Phonics at school
In order to build phonemic awareness in all children, at Princess Margaret School we start teaching phonics from the first year children join the school. Phonology is the study of the unconscious rules governing speech-sound production. In contrast, phonetics is the study of the way in which speech sounds are articulated, and phonics is the system by which symbols represent sounds in an alphabetic writing system.
Embedded picture mnemonics incorporate a hint of the sound in each letter to help build sound-spelling connections in memory. These connections need to be strengthened by developing fine motor skills to exercise eye-hand coordination and handling. Relating a visual picture with each phoneme and spellings will set the foundations for reading and writing in the upcoming years.
The phonological awareness activities in our curriculum ask children to listen to the sameness, difference, number, and order of speech sounds. At our school we follow Read Write Ink program to teach all the phonemes to children, starting from simple sounds and learning how to blend them into words, and decode words into phonemes. Children become comfortable with hearing and feeling the identity and distinguishing characteristics of each phoneme, whether spoken in isolation or in the beginning, middle, or end of a variety of words. It is ultimately the phonemic level we are after because it is awareness of phonemes that allows children to understand how the alphabet works — an understanding that is essential to learning to read and spell in following years.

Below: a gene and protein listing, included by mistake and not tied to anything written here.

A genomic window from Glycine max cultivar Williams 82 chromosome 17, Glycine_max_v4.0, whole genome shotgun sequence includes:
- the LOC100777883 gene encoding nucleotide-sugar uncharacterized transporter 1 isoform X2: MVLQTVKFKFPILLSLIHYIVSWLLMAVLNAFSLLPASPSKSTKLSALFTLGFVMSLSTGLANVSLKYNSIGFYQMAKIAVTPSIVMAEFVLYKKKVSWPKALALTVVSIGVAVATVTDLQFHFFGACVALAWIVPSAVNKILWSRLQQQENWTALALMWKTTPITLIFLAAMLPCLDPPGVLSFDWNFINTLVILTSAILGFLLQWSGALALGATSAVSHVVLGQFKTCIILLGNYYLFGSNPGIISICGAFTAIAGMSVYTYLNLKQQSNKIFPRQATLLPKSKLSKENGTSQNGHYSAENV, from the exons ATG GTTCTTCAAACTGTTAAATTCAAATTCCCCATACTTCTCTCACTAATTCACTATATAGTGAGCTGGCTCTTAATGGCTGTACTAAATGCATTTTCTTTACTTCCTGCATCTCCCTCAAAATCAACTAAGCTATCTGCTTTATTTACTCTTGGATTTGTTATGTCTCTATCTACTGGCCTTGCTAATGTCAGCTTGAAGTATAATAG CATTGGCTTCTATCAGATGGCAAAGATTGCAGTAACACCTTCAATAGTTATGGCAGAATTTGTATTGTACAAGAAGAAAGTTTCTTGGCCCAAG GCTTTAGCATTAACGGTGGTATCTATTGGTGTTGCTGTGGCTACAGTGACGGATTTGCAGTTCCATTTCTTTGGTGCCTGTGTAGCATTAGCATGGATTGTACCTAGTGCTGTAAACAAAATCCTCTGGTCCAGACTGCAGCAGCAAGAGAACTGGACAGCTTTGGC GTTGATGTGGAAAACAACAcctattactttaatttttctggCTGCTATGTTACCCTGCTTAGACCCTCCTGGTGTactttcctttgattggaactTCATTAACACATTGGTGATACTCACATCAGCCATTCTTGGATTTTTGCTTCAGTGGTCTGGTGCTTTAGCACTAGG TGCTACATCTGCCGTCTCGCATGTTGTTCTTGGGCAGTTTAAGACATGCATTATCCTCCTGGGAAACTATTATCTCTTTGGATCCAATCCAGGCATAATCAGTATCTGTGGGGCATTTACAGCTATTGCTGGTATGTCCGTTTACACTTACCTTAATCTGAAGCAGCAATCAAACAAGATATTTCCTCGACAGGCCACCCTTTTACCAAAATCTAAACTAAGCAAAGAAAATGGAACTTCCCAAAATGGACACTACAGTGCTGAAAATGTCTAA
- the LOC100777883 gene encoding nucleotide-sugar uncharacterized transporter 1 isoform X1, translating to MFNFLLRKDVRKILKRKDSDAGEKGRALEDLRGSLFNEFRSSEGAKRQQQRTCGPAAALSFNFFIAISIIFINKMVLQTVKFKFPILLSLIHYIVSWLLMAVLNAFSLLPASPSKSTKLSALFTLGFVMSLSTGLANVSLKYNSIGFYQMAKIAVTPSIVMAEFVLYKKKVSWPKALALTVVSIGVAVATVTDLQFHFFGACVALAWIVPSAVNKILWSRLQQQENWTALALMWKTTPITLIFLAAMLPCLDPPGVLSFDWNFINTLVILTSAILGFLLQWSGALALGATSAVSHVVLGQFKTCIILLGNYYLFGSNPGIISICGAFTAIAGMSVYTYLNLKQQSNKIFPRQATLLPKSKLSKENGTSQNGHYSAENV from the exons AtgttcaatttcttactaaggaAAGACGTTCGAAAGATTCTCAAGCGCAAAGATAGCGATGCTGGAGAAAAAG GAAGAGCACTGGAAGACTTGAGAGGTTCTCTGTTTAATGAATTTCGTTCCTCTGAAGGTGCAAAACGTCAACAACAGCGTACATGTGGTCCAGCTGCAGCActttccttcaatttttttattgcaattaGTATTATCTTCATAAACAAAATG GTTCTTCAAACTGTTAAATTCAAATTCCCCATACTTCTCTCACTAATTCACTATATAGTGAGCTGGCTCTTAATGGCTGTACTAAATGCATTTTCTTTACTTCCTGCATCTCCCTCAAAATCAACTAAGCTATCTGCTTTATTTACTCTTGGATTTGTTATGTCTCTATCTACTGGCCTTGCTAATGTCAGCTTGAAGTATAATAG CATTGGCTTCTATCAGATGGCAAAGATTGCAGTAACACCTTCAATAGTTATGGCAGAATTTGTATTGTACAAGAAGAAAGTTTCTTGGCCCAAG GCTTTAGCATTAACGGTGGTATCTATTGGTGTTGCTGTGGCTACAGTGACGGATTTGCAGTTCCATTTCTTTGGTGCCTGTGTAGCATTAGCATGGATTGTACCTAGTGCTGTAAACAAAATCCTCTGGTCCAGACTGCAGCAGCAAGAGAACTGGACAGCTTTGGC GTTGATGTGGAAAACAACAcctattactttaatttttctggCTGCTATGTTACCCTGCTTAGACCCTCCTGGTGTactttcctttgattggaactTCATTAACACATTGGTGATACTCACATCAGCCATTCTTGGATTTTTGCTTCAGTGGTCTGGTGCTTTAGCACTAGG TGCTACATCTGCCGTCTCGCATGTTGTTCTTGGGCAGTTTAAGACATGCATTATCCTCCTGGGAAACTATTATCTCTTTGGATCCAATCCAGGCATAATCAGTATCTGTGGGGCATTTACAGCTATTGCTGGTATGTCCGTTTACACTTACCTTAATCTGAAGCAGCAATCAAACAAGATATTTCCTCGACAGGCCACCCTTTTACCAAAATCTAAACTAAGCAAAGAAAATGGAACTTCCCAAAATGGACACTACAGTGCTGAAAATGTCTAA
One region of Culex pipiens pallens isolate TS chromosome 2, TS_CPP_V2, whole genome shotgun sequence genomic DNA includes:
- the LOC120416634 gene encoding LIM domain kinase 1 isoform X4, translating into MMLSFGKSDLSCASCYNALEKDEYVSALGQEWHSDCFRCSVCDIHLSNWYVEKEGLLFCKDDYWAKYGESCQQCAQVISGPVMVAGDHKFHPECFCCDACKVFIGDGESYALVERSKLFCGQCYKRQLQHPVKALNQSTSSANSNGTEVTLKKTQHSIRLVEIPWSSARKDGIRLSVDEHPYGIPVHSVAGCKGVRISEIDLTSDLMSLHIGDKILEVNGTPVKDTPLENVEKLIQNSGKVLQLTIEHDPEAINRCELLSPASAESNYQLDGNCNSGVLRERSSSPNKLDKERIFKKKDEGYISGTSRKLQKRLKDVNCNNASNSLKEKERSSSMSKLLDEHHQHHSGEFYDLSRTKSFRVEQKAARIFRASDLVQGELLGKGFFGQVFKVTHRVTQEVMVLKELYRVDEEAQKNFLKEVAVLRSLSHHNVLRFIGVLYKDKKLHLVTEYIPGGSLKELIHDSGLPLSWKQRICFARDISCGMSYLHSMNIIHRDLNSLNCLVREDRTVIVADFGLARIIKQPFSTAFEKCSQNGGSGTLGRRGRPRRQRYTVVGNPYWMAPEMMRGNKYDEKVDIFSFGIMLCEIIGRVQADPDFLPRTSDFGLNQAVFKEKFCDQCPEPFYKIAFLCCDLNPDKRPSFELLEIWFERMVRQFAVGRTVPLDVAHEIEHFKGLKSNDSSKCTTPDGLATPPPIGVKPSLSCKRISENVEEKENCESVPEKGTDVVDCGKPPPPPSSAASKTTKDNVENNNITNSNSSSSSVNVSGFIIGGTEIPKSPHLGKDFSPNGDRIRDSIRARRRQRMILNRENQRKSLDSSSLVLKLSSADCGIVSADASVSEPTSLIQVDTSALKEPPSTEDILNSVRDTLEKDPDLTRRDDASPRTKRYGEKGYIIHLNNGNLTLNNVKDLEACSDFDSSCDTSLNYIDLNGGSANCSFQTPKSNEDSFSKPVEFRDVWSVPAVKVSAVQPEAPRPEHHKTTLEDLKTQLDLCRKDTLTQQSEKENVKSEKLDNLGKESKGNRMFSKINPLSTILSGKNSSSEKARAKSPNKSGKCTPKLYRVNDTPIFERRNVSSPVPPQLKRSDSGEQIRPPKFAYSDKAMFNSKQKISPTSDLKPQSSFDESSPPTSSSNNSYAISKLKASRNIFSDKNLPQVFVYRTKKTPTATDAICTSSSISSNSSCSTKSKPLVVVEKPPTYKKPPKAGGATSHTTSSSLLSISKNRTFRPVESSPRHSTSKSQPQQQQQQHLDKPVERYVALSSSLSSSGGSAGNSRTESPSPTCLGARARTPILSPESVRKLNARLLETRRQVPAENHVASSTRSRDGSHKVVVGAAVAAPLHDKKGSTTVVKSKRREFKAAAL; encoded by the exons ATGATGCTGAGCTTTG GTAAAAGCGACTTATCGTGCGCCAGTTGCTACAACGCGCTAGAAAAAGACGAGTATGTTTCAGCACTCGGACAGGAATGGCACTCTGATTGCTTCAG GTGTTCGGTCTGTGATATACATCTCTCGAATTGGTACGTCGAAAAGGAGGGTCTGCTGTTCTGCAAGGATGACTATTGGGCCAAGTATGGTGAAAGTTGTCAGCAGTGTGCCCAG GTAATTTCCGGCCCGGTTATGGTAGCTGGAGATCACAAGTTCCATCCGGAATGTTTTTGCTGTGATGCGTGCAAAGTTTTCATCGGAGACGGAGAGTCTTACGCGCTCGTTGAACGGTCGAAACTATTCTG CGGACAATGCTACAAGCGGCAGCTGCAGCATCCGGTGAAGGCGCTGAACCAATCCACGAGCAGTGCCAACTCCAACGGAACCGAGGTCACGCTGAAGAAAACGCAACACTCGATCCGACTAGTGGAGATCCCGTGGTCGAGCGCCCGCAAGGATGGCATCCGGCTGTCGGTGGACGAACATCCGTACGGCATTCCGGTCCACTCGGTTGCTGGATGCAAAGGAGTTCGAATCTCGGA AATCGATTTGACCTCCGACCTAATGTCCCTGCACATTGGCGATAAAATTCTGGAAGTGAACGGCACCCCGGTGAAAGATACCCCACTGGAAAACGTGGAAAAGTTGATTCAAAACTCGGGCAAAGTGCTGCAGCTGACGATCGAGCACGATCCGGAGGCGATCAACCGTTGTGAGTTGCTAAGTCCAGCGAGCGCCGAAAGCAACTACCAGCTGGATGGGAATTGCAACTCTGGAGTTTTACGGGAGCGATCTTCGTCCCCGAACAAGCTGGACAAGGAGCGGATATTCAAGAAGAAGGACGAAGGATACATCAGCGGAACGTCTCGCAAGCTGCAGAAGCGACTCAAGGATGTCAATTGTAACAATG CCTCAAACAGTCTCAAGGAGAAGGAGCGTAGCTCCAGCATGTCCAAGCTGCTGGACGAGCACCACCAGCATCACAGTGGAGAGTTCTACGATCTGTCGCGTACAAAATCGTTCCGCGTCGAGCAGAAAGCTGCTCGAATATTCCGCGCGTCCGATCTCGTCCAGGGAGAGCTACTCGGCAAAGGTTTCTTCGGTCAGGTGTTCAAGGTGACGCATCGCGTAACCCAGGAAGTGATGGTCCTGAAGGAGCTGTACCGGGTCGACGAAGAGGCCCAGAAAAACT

The design and sequence of phonics activities are intended to help children acquire a sense of the architecture of their language and the nature of its building blocks. As the children practice synthesizing words from phonemes and analysing phonemes from words, they are also practicing hearing and saying the phonemes over and over, both in isolation and in context. They are becoming generally familiar with how the different phonemes sound and how they are articulated.
Research shows that once children have mastered phonemic awareness in this way, useful knowledge of the alphabetic principle generally follows with remarkable ease — and no wonder: Having learned to attend to and think about the structure of language in this way, the alphabetic principle makes sense.
Edited by Carma Ayuso Clemente, Phonics lead and Early years Teacher
Text extract from the article “Phonemic Awareness in Young Children”,
By Marilyn Jager Adams, Barbara Foorman, Ingvar Lundberg, Terri Beeler.
If you would like to read further, please check: https://www.readingrockets.org/article/phonemic-awareness-young-children